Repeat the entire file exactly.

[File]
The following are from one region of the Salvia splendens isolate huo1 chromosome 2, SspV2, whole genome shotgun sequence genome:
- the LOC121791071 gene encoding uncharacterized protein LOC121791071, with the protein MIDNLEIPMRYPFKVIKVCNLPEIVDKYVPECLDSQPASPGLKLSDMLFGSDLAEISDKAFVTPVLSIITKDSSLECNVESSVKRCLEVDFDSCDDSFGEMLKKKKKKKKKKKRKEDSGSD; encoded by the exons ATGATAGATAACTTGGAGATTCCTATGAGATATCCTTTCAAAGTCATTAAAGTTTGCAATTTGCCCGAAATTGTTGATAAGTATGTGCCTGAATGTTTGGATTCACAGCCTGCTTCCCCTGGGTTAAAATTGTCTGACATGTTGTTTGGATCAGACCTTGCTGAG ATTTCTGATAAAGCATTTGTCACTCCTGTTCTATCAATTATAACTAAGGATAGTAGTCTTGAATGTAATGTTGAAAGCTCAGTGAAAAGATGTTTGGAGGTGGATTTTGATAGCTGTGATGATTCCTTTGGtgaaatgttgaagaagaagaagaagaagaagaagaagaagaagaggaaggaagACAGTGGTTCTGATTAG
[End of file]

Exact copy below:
The following are from one region of the Salvia splendens isolate huo1 chromosome 2, SspV2, whole genome shotgun sequence genome:
- the LOC121791071 gene encoding uncharacterized protein LOC121791071, with the protein MIDNLEIPMRYPFKVIKVCNLPEIVDKYVPECLDSQPASPGLKLSDMLFGSDLAEISDKAFVTPVLSIITKDSSLECNVESSVKRCLEVDFDSCDDSFGEMLKKKKKKKKKKKRKEDSGSD; encoded by the exons ATGATAGATAACTTGGAGATTCCTATGAGATATCCTTTCAAAGTCATTAAAGTTTGCAATTTGCCCGAAATTGTTGATAAGTATGTGCCTGAATGTTTGGATTCACAGCCTGCTTCCCCTGGGTTAAAATTGTCTGACATGTTGTTTGGATCAGACCTTGCTGAG ATTTCTGATAAAGCATTTGTCACTCCTGTTCTATCAATTATAACTAAGGATAGTAGTCTTGAATGTAATGTTGAAAGCTCAGTGAAAAGATGTTTGGAGGTGGATTTTGATAGCTGTGATGATTCCTTTGGtgaaatgttgaagaagaagaagaagaagaagaagaagaagaagaggaaggaagACAGTGGTTCTGATTAG